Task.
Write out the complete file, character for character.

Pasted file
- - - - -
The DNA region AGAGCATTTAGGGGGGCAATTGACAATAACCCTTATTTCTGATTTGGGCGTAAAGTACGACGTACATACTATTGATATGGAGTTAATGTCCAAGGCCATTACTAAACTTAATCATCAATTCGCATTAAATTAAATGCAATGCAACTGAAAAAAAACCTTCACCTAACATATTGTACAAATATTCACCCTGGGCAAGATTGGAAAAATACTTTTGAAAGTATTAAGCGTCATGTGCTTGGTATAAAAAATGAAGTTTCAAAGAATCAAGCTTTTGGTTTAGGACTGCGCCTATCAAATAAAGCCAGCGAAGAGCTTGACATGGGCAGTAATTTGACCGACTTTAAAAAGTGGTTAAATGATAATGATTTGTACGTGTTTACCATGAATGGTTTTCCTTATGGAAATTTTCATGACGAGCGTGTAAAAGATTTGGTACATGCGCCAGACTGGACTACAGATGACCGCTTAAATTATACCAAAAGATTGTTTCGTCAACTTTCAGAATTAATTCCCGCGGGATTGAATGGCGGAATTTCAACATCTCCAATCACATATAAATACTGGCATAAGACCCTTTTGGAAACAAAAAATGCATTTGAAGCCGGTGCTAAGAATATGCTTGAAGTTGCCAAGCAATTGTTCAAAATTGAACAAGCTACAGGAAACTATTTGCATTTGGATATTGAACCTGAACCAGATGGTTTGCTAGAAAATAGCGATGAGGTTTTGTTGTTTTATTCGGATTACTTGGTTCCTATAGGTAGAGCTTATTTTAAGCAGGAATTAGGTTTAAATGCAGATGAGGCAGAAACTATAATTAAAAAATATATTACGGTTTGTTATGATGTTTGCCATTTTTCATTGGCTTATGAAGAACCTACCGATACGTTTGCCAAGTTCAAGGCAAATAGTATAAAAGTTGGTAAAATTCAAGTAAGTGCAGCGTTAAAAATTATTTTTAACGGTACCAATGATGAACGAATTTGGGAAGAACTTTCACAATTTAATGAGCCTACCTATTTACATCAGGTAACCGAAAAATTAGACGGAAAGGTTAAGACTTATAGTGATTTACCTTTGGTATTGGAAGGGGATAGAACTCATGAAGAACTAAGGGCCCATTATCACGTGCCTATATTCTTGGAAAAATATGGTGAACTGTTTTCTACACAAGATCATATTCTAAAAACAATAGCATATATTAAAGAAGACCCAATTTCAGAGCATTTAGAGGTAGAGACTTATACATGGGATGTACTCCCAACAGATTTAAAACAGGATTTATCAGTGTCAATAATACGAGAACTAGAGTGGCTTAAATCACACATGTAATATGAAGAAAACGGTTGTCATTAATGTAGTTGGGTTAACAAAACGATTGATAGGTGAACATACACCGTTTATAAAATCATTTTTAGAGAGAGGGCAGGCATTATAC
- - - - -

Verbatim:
The DNA region AGAGCATTTAGGGGGGCAATTGACAATAACCCTTATTTCTGATTTGGGCGTAAAGTACGACGTACATACTATTGATATGGAGTTAATGTCCAAGGCCATTACTAAACTTAATCATCAATTCGCATTAAATTAAATGCAATGCAACTGAAAAAAAACCTTCACCTAACATATTGTACAAATATTCACCCTGGGCAAGATTGGAAAAATACTTTTGAAAGTATTAAGCGTCATGTGCTTGGTATAAAAAATGAAGTTTCAAAGAATCAAGCTTTTGGTTTAGGACTGCGCCTATCAAATAAAGCCAGCGAAGAGCTTGACATGGGCAGTAATTTGACCGACTTTAAAAAGTGGTTAAATGATAATGATTTGTACGTGTTTACCATGAATGGTTTTCCTTATGGAAATTTTCATGACGAGCGTGTAAAAGATTTGGTACATGCGCCAGACTGGACTACAGATGACCGCTTAAATTATACCAAAAGATTGTTTCGTCAACTTTCAGAATTAATTCCCGCGGGATTGAATGGCGGAATTTCAACATCTCCAATCACATATAAATACTGGCATAAGACCCTTTTGGAAACAAAAAATGCATTTGAAGCCGGTGCTAAGAATATGCTTGAAGTTGCCAAGCAATTGTTCAAAATTGAACAAGCTACAGGAAACTATTTGCATTTGGATATTGAACCTGAACCAGATGGTTTGCTAGAAAATAGCGATGAGGTTTTGTTGTTTTATTCGGATTACTTGGTTCCTATAGGTAGAGCTTATTTTAAGCAGGAATTAGGTTTAAATGCAGATGAGGCAGAAACTATAATTAAAAAATATATTACGGTTTGTTATGATGTTTGCCATTTTTCATTGGCTTATGAAGAACCTACCGATACGTTTGCCAAGTTCAAGGCAAATAGTATAAAAGTTGGTAAAATTCAAGTAAGTGCAGCGTTAAAAATTATTTTTAACGGTACCAATGATGAACGAATTTGGGAAGAACTTTCACAATTTAATGAGCCTACCTATTTACATCAGGTAACCGAAAAATTAGACGGAAAGGTTAAGACTTATAGTGATTTACCTTTGGTATTGGAAGGGGATAGAACTCATGAAGAACTAAGGGCCCATTATCACGTGCCTATATTCTTGGAAAAATATGGTGAACTGTTTTCTACACAAGATCATATTCTAAAAACAATAGCATATATTAAAGAAGACCCAATTTCAGAGCATTTAGAGGTAGAGACTTATACATGGGATGTACTCCCAACAGATTTAAAACAGGATTTATCAGTGTCAATAATACGAGAACTAGAGTGGCTTAAATCACACATGTAATATGAAGAAAACGGTTGTCATTAATGTAGTTGGGTTAACAAAACGATTGATAGGTGAACATACACCGTTTATAAAATCATTTTTAGAGAGAGGGCAGGCATTATAC